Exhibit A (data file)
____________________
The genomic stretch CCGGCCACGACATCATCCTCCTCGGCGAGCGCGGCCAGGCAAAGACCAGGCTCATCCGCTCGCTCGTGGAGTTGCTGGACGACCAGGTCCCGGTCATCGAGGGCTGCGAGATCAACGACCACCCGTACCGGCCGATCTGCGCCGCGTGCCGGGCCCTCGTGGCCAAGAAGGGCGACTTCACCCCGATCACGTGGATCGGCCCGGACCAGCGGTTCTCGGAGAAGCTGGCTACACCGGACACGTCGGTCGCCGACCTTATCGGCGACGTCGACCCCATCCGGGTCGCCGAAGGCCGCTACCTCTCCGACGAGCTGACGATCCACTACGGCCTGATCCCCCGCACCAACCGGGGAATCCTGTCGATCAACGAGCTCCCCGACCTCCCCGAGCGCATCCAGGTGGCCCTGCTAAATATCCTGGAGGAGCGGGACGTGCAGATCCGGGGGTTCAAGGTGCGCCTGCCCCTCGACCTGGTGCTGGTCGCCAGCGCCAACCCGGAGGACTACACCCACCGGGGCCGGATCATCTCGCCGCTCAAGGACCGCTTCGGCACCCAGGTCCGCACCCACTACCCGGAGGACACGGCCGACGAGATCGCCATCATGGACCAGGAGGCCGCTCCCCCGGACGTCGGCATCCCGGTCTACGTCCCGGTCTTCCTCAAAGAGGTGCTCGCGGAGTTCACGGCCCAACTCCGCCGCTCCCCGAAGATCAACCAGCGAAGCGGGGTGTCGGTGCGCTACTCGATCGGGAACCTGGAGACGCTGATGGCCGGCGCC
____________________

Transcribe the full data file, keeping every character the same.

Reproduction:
The genomic stretch CCGGCCACGACATCATCCTCCTCGGCGAGCGCGGCCAGGCAAAGACCAGGCTCATCCGCTCGCTCGTGGAGTTGCTGGACGACCAGGTCCCGGTCATCGAGGGCTGCGAGATCAACGACCACCCGTACCGGCCGATCTGCGCCGCGTGCCGGGCCCTCGTGGCCAAGAAGGGCGACTTCACCCCGATCACGTGGATCGGCCCGGACCAGCGGTTCTCGGAGAAGCTGGCTACACCGGACACGTCGGTCGCCGACCTTATCGGCGACGTCGACCCCATCCGGGTCGCCGAAGGCCGCTACCTCTCCGACGAGCTGACGATCCACTACGGCCTGATCCCCCGCACCAACCGGGGAATCCTGTCGATCAACGAGCTCCCCGACCTCCCCGAGCGCATCCAGGTGGCCCTGCTAAATATCCTGGAGGAGCGGGACGTGCAGATCCGGGGGTTCAAGGTGCGCCTGCCCCTCGACCTGGTGCTGGTCGCCAGCGCCAACCCGGAGGACTACACCCACCGGGGCCGGATCATCTCGCCGCTCAAGGACCGCTTCGGCACCCAGGTCCGCACCCACTACCCGGAGGACACGGCCGACGAGATCGCCATCATGGACCAGGAGGCCGCTCCCCCGGACGTCGGCATCCCGGTCTACGTCCCGGTCTTCCTCAAAGAGGTGCTCGCGGAGTTCACGGCCCAACTCCGCCGCTCCCCGAAGATCAACCAGCGAAGCGGGGTGTCGGTGCGCTACTCGATCGGGAACCTGGAGACGCTGATGGCCGGCGCC